Review Philosophy

Thinking through Wildlands

About: Rémi Beau, Éthique de la nature ordinaire. Recherches philosophiques dans les champs, les friches et les jardins, Éditions de la Sorbonne

by Claire Larroque , 27 June 2019
translated by Lucy Garnier

What do we owe to nature? And to which nature? Moving beyond dualistic praise of the wilderness, the philosopher Rémi Beau invites us to observe ordinary nature. In the indeterminate spaces of wildlands, it might be possible to find the source of a new ethical relationship. But what would be the practical implications?

The ethics of nature that emerged in the 1970s mainly focused on wild nature or the ‘wilderness idea’. [1] In these philosophies of the environment, the aim was to protect places of outstanding natural beauty against both urban sprawl and damaging agricultural activities. Environmental protection involved turning natural spaces into sanctuaries, removed from human activity: from this perspective, when land was inhabited or transformed by human beings, it stopped having anything to do with nature.

But must nature be intact for its value to be recognised? If areas of unspoilt nature cannot be found, should we really conclude that nature itself does not exist? These are the questions asked by philosopher Rémi Beau in his book Éthique de la nature ordinaire. Recherches philosophiques dans les champs, les friches et les jardins. Running counter to the idea that nature lies only in remarkable places, the book invites us to explore ‘ordinary nature’, the nature ‘with which we live in the day-to-day, a nature that is close to us but often invisible’ (p. 22) and that the author strives to make apparent through a rich and rigorous theoretical and empirical investigation. By looking in detail at the many facets of human activity, he reveals another possible relationship with nature:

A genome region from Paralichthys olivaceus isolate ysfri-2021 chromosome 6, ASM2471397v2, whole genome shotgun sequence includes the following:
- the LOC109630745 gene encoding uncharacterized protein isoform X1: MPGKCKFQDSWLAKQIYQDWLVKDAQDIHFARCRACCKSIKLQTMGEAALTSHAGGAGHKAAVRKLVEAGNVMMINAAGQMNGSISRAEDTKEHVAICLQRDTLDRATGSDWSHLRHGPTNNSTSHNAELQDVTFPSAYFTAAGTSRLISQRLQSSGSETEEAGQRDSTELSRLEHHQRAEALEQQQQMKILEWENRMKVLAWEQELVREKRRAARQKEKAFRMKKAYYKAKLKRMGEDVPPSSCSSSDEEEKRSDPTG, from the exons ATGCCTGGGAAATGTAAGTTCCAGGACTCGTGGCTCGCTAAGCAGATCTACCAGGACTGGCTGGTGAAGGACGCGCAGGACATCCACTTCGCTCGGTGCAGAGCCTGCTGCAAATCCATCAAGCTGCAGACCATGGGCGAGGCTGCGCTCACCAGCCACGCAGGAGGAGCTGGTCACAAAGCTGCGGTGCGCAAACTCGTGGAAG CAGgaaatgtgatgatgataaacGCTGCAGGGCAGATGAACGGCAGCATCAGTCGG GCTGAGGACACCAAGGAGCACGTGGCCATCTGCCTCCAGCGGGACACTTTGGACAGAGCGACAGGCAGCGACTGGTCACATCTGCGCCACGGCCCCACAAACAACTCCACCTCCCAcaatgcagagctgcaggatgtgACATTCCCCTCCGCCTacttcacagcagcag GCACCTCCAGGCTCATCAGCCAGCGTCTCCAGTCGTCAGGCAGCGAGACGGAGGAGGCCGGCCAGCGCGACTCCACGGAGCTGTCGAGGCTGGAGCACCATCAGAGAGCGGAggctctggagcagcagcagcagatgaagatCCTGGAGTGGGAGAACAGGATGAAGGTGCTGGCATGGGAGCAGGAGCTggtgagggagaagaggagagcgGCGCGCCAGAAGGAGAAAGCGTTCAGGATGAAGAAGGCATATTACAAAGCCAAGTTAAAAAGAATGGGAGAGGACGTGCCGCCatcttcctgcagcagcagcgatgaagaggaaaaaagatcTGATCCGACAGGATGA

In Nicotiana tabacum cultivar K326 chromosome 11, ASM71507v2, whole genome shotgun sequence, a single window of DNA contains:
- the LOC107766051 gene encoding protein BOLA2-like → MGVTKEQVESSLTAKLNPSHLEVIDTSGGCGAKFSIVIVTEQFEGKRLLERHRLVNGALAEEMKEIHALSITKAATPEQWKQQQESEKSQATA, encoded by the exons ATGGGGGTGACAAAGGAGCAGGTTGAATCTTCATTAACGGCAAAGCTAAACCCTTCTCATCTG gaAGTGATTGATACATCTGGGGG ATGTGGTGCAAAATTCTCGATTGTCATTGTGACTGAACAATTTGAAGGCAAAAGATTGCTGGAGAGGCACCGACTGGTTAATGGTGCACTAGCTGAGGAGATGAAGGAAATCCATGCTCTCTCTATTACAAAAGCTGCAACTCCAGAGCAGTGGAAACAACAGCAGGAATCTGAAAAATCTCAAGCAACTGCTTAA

Turning to the ordinary means making two changes to how we look at nature. First, we have to make a geographical shift, from the faraway to the nearby, from the unspoilt nature of the remotest places on the earth to the proximate environment of spaces of human life. Second, we have to change the key points of focus of our reflection, moving from thinking about natural beings, in their radical opposition to human beings, to thinking about the relationships between humans and nature, which make up the daily life of human societies. (p. 235).

Nature in Industrial and Productivist Societies

In the first part of the book, the author retraces the history of how agriculture converted to productivism. He shows how the twentieth-century modernisation of agricultural practices, in pursuit of the ideal of artificialisation, marked a turning point in the types of relationship humans had with nature. While, historically, agriculture lies at the interface between humans and nature, analysing the substantial changes in agricultural activities over the past two centuries reveals a desire to disconnect human practices from natural processes. Technological progress seems to have given farmers the power to free themselves from the vagaries of the weather and to protect themselves from pest damage, while being ‘capable of manufacturing agricultural products, like artefacts’ (p. 128). R. Beau shows how, by opposing nature and culture, the ideal of productivist agriculture established a relationship of domination towards nature. Yet this modern conception of an external nature that can be entirely mastered by humans has been called into question, especially by environmentalist critiques: if agriculture seems to be exhausting natural resources, is this not a sign that agriculture still depends upon nature and that nature has not been entirely artificialised? It is in this context, marked by rising environmental concerns, that wilderness ethics have insisted on the need to protect natural spaces from human action, while trying to ground the intrinsic value of human nature. [2]